Mirrored outhouse disappears into a lush river valley landscape

November 13, 2019 by  
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In Australia’s Kangaroo Valley, Paddington-based design studio Madeleine Blanchfield Architects carefully crafted a freestanding bathroom that all but vanishes into its surroundings. Designed for minimal impact, the compact outhouse is wrapped in one-way mirrors to blend into the lush landscape. Its use of solar energy and gray water recycling helps reduce the building’s carbon footprint . Moreover, the mirrored building is elevated off the ground and can be easily assembled and disassembled with limited site impact. Built to service a small cabin for overnight stays, the freestanding bathroom is set on a privately owned hillside about 30 meters from the accommodation. Its secluded location helps to enhance the feeling of being immersed in nature. The mirrored facade camouflages the structure by reflecting the lush landscape. When the space is used at night, the interior lighting makes the bathroom visible from the outside; the building orientation and remote location ensure privacy. Related: Mirrored home in the woods is hidden in plain sight The bathroom contains a bathtub and shower at the center that look out to unobstructed views of nature in all directions to give guests the sense of bathing outdoors. The architects also equipped the building with sustainable technologies, including solar-powered lights and a gray water recycling system with septic tanks. The landscape was minimally altered, and the bathroom can be easily removed without harm to the site. “The client’s desire to create a haven that not only provided connection to the landscape but a place to truly escape and unwind was met through the design,” the architects explained. “By avoiding the temptation to create a visually intrusive folly, the brief for the outhouse was met both visually and experientially. The outhouse heightens the sense of place, makes one consider their location.” + Madeleine Blanchfield Architects Photography by Robert Walsh via Madeleine Blanchfield Architects

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Mirrored outhouse disappears into a lush river valley landscape

Mirrored pavilion all but disappears into nature

January 2, 2018 by  
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Portuguese architecture agency depA has hidden a pavilion in plain sight. This camouflaged structure, clad in mirrored panels, appears to disappear into the lush green landscape and houses an impressive artwork for those who manage to find their way inside. Located in Porto’s Serralves Park, the aptly named Liquid Pavilion is a temporary installation belonging to the famed Serralves Museum, Portugal’s leading contemporary art museum. The mirrored Liquid Pavilion reflects images of the lake and lush foliage, rendering it nearly invisible to passersby. The architects designed the pavilion to evoke the form of the Serralves Museum, designed by Pritzker winner Álvaro Siza Vieira. ”The pavilion uses the Museum building and the Serralves Park as its raw material in different scales with one and the other,” wrote depA. “The pavilion’s design is a polygon extracted from the Museum’s layout, corresponding to one of its characteristic spaces — the bow window — whose classic hexagonal matrix is repeated and emerges at various times throughout the Park, both in the pavements and the landscape features.” Related: Tiny Mirrored Cabin Reflects the Ontario Landscape The pavilion’s placement in the landscape and use of reflective material makes it a visual bridge between the museum and park, at once relating to the museum with its form while simultaneously blending into the landscape. The pavilion’s “concave polygonal” layout makes the interior suitable for projecting films, like the currently featured piece “ O Peixe ” by Brazilian artist Jonathas de Andre . The pavilion was commissioned as one of the museum’s five temporary structures for the architectural exhibition Live Uncertainty, 32nd Bienal de São Paulo that runs through February 18. + depA Via ignant Images via José Campos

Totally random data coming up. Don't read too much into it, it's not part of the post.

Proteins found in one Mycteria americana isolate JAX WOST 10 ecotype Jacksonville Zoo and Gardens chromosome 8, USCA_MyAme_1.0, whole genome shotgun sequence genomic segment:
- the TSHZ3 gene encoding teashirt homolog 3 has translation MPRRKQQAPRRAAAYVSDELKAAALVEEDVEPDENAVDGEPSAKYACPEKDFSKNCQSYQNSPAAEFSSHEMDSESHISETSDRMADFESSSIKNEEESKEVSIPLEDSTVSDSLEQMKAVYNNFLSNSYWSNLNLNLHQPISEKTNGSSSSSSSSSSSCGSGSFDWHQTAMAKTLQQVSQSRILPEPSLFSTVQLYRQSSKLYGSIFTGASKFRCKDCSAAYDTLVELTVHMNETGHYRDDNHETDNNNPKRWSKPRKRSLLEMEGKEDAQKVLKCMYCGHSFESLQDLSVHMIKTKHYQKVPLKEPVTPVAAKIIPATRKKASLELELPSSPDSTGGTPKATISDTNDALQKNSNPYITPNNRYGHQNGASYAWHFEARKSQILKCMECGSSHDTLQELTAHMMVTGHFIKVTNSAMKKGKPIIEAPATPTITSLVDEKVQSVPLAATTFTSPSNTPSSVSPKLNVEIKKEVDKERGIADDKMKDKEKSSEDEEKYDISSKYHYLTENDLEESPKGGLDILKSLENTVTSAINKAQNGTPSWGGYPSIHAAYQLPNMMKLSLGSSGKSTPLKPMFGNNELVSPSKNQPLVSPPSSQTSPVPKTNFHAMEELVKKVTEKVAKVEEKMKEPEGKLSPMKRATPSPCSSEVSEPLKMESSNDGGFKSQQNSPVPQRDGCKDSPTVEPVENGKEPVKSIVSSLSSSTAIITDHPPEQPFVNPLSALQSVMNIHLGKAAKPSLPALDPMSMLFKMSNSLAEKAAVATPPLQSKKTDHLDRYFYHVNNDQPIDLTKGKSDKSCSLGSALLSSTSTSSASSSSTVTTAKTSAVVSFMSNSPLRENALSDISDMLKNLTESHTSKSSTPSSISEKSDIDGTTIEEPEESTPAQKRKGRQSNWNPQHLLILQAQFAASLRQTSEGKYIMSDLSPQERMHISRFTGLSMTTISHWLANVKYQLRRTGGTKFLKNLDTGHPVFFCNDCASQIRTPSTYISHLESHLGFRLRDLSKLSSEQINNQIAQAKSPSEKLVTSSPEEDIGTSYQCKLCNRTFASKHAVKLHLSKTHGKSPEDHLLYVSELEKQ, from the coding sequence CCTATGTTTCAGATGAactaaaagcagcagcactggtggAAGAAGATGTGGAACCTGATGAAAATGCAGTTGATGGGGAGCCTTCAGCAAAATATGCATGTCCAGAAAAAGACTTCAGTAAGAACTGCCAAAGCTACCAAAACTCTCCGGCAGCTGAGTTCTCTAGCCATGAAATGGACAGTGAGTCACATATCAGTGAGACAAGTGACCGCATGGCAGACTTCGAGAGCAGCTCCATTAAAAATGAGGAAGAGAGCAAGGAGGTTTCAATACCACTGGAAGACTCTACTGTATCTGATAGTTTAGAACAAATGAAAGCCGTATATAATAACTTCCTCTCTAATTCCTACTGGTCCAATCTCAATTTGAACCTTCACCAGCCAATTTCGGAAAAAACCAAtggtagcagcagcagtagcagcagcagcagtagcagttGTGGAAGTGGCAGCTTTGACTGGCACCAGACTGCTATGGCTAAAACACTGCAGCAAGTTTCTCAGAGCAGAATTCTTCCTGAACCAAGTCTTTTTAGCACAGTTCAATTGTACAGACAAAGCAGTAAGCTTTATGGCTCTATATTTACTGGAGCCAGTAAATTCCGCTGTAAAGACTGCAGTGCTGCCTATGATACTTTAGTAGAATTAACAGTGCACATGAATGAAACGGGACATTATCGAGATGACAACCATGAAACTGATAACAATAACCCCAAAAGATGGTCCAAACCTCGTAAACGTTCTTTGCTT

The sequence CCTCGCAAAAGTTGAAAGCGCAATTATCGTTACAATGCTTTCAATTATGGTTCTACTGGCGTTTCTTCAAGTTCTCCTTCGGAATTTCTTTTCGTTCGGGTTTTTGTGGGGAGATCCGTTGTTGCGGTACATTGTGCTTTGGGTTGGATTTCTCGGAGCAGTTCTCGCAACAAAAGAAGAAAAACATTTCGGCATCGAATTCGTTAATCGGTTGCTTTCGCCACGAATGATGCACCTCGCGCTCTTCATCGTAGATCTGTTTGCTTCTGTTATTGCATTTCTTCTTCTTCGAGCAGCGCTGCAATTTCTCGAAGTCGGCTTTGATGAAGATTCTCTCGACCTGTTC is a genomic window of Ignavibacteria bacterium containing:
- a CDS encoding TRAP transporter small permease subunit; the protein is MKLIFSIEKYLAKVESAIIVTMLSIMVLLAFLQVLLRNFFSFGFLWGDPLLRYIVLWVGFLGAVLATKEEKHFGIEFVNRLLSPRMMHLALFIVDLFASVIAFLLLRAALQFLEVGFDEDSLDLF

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Mirrored pavilion all but disappears into nature

HOW TO: Create fabulous custom-designed boxes without lifting a brush

November 17, 2015 by  
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Want to create Pinterest-worthy home decor but feel a bit lacking in artistic talent? You’re in luck: Ananda of A Piece of Rainbow has an easy DIY tutorial for sprucing up wooden crates that doesn’t require any painting or stenciling. The steps are simple. All you’ll need to do is print your mirrored designs onto wax paper, rub the paper face down on the damp wood surface, and repeat until you’re satisfied with the saturation of the final image. The pieces can be finished with non-toxic furniture wax for protection. Visit A Piece of Rainbow for the full in-depth tutorial. + Justina The article above was submitted to us by an Inhabitat reader. Want to see your story on Inhabitat ? Send us a tip by following this link . Remember to follow our instructions carefully to boost your chances of being chosen for publishing!

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HOW TO: Create fabulous custom-designed boxes without lifting a brush

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